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The Associated Press

Last week, The Globe and Mail's public health reporter and columnist, André Picard, presented the new breast-cancer screening guidelines – guidelines that would reduce the number of screening mammograms done – as the unalloyed product of science. Citing women's health pioneer Susan Love, he argued that those who support earlier guidelines are caught up in "wishful thinking."

This opposition of science and wishful thinking misrepresents the debate: All health policy guidelines express values, and the new guidelines, while they take into account considerable scientific evidence, also represent a shift in social and economic values. To frame the debate this way harms public understanding of medical science and health policy – and it harms people who have been, or may be, diagnosed with breast cancer.

It must be hard to be a women who has been diagnosed with and treated for breast cancer after a screening mammogram, not only to read that you were among the deluded wishful thinkers, but also to realize that if the new guidelines had been in place at the time, you wouldn't now be engaged in wishful or illusory thinking, because you'd be dead.

The previous guidelines for screening were not wishful thinking, much less illusion or faith. They were the result of the best efforts of exactly the sort of people making the current recommendations: medical researchers, practitioners, health-policy experts. And they were just as scientific. The women who followed those guidelines were not engaged in wishful thinking but in responsible health practices; they simply did what their doctors – and the press at the time – recommended. In some cases, following those guidelines saved their lives. Surely we can do better than to condescend to those women now.

In the years between sets of recommendations, researchers have learned more about cancer biology and about the safety and efficacy of screening, and they have listened to women who have been scared by false positives and others who have been scarred, physically and emotionally, by unnecessary medical procedures. Meanwhile, policy experts have taken into account the enormous cost of screening a huge population for an almost vanishingly small number of lives significantly extended or saved.

Guidelines, in any case, are not science but rather policy based on the best available science. They are based on a risk-benefit analysis and these new guidelines ask Canadians to accept an increase in deaths among middle-aged women without known risk factors who develop aggressive cancers. They invite us to weigh this terrible cost against the benefits to the lives of other patients – the reduction in false positives; the reduction in unnecessary procedures, including surgeries, for women with more slow-growing and less life-threatening cancers; and the savings to all of us in the cost of maximally extensive screening and follow-up programs. The new guidelines involve economic and social values, as well as scientific evidence.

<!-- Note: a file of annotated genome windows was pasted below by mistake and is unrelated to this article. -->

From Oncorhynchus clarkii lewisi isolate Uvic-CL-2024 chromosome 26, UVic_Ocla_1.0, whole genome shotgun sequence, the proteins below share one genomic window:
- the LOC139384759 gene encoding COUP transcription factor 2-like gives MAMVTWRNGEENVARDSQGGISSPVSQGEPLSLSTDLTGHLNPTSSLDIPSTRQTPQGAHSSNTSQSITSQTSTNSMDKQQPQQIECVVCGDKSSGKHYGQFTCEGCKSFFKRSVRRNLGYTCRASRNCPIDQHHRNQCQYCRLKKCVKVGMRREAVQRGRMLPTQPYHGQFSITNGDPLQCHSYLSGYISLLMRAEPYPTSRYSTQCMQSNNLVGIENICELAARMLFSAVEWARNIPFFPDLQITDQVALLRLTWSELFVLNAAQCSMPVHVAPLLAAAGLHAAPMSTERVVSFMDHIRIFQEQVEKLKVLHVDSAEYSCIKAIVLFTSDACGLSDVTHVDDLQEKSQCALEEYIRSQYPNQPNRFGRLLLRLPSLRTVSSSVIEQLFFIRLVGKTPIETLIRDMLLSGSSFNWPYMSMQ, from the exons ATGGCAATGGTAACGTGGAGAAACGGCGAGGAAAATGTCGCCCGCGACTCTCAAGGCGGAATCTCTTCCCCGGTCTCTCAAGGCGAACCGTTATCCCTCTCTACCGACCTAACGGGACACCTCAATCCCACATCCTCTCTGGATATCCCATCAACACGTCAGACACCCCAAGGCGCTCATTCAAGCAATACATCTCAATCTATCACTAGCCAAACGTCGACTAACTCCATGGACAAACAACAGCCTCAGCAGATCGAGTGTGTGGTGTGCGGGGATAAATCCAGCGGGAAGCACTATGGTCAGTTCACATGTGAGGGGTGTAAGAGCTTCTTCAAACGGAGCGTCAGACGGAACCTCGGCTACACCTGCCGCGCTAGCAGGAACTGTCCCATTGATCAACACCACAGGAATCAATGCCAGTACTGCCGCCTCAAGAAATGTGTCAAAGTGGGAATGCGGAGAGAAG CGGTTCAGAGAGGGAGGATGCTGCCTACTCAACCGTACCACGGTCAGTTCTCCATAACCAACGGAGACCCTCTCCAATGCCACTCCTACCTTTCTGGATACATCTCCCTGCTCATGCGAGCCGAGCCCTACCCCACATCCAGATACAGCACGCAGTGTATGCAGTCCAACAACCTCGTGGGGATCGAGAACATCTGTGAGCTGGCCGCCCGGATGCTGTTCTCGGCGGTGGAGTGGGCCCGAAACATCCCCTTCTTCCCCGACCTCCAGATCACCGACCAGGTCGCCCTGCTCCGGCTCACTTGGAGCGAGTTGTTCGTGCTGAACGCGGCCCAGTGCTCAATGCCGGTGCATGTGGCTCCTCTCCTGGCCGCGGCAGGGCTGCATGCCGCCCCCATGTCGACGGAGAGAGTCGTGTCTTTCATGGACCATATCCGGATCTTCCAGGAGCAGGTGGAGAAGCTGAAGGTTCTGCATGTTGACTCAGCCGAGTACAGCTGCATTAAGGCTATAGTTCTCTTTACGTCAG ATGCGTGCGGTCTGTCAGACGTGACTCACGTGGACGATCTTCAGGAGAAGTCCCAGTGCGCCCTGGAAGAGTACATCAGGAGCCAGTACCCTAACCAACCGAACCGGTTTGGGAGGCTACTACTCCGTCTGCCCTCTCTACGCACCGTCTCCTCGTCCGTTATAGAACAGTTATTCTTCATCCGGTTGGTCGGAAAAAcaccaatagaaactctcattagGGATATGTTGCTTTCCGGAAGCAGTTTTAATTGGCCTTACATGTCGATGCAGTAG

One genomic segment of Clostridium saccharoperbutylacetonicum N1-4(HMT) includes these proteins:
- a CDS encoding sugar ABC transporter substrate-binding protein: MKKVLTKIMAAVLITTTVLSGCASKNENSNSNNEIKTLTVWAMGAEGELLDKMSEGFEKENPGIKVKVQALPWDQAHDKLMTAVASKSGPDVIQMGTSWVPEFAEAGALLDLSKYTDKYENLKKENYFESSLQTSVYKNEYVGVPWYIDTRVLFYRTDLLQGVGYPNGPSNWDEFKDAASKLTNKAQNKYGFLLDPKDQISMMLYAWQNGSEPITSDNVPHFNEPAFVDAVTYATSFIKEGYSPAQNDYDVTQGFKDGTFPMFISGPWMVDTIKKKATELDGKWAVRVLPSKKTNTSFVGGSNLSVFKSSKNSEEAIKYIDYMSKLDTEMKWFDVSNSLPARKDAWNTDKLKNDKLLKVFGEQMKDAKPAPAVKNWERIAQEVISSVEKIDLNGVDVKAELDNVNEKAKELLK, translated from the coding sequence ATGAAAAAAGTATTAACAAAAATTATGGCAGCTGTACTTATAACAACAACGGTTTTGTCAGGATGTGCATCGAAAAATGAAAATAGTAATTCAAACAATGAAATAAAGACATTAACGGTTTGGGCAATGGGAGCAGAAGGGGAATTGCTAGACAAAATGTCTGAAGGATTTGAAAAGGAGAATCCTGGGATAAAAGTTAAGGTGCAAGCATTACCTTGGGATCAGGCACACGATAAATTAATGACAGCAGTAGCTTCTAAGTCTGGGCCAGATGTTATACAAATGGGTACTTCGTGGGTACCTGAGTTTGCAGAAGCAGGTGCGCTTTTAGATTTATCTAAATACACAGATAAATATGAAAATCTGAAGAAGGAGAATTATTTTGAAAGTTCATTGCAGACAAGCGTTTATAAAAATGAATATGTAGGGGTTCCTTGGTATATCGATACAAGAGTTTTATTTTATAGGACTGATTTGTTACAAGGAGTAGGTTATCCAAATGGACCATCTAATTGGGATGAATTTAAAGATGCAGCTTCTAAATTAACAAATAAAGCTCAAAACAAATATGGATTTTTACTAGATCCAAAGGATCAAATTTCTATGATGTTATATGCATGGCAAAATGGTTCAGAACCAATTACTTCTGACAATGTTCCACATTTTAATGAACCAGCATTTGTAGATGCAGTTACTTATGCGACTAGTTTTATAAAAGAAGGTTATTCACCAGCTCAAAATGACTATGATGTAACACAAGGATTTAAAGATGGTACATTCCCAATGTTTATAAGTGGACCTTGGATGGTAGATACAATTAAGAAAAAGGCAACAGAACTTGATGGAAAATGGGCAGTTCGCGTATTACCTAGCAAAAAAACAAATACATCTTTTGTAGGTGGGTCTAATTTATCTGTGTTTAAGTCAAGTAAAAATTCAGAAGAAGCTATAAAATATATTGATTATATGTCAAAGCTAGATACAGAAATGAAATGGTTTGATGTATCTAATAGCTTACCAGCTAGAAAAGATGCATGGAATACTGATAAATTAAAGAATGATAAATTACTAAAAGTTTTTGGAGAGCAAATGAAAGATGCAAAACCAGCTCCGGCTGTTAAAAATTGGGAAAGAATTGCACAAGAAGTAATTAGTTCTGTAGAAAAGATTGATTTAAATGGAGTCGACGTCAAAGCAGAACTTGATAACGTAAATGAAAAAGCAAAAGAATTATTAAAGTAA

The specific economic and social values embedded in the new guidelines, however, can be challenged. It is perfectly rational and not wishful thinking to say that new guidelines should not forfeit the life of any woman who would have been saved under the old guidelines. Indeed, it is not all that uncommon for such demands to be enforced in health policy under the Hippocratic dictum to do no harm. What must be clear, though, is that the argument here is about values, about the allocation of resources, and about the strategies of rational choice and social action. It is not an argument between right-thinking people who accept science and wishful thinkers who don't.

Susan Love also writes, "Instead of arguing about screening guidelines, we need to face the science squarely and focus on prevention, so that we can learn how to avoid cancer in the first place!" That is a call to change the main topic of concern regarding breast and other cancers – a change from a focus on the diagnosis and treatment of individual cases of the disease to matters of the epidemiology of the disease and public-health strategies for its prevention. Such a change would alter both cancer-research priorities and the larger framework of the economic decisions about resource allocation; it would, for example, make cancer a leading concern in industrial as well as health policy.

Medical science is, in the end, applied science aimed at the reduction of human suffering. It has human wishes and values as its raison d'être. There's a way in which all science is wishful thinking: We all, scientists and others, wish for a world without cancer. What is at issue for all of us is a weighing of values – a cause for debate. To present the debate as an opposition between science and wishful thinking is to mischaracterize both medical science and health policy, and to harm Canadians' chances for a productive discussion of public health.

Alan Richardson is a professor in the philosophy department at the University of British Columbia and chair of UBC's Science and Technology Studies Graduate Program.